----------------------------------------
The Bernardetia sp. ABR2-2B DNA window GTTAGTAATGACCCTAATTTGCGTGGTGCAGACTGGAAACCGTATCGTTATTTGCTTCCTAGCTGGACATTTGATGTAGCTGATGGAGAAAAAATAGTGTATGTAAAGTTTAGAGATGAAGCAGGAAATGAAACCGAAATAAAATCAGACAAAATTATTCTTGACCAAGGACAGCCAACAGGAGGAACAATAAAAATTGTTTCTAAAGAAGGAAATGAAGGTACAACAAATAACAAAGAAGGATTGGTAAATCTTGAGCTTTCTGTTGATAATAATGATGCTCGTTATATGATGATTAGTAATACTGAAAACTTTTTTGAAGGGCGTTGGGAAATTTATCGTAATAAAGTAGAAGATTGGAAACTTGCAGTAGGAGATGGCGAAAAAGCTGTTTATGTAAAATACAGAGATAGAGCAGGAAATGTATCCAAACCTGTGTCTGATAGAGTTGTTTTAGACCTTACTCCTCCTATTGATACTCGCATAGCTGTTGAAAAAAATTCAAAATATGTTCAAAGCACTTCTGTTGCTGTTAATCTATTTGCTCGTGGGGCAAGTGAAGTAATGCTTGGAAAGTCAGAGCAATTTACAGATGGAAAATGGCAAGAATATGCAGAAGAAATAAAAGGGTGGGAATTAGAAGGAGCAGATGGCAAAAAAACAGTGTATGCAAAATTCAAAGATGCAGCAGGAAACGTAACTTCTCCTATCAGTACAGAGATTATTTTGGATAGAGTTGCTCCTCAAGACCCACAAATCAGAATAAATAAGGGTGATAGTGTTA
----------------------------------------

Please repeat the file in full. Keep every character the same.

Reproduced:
The Bernardetia sp. ABR2-2B DNA window GTTAGTAATGACCCTAATTTGCGTGGTGCAGACTGGAAACCGTATCGTTATTTGCTTCCTAGCTGGACATTTGATGTAGCTGATGGAGAAAAAATAGTGTATGTAAAGTTTAGAGATGAAGCAGGAAATGAAACCGAAATAAAATCAGACAAAATTATTCTTGACCAAGGACAGCCAACAGGAGGAACAATAAAAATTGTTTCTAAAGAAGGAAATGAAGGTACAACAAATAACAAAGAAGGATTGGTAAATCTTGAGCTTTCTGTTGATAATAATGATGCTCGTTATATGATGATTAGTAATACTGAAAACTTTTTTGAAGGGCGTTGGGAAATTTATCGTAATAAAGTAGAAGATTGGAAACTTGCAGTAGGAGATGGCGAAAAAGCTGTTTATGTAAAATACAGAGATAGAGCAGGAAATGTATCCAAACCTGTGTCTGATAGAGTTGTTTTAGACCTTACTCCTCCTATTGATACTCGCATAGCTGTTGAAAAAAATTCAAAATATGTTCAAAGCACTTCTGTTGCTGTTAATCTATTTGCTCGTGGGGCAAGTGAAGTAATGCTTGGAAAGTCAGAGCAATTTACAGATGGAAAATGGCAAGAATATGCAGAAGAAATAAAAGGGTGGGAATTAGAAGGAGCAGATGGCAAAAAAACAGTGTATGCAAAATTCAAAGATGCAGCAGGAAACGTAACTTCTCCTATCAGTACAGAGATTATTTTGGATAGAGTTGCTCCTCAAGACCCACAAATCAGAATAAATAAGGGTGATAGTGTTA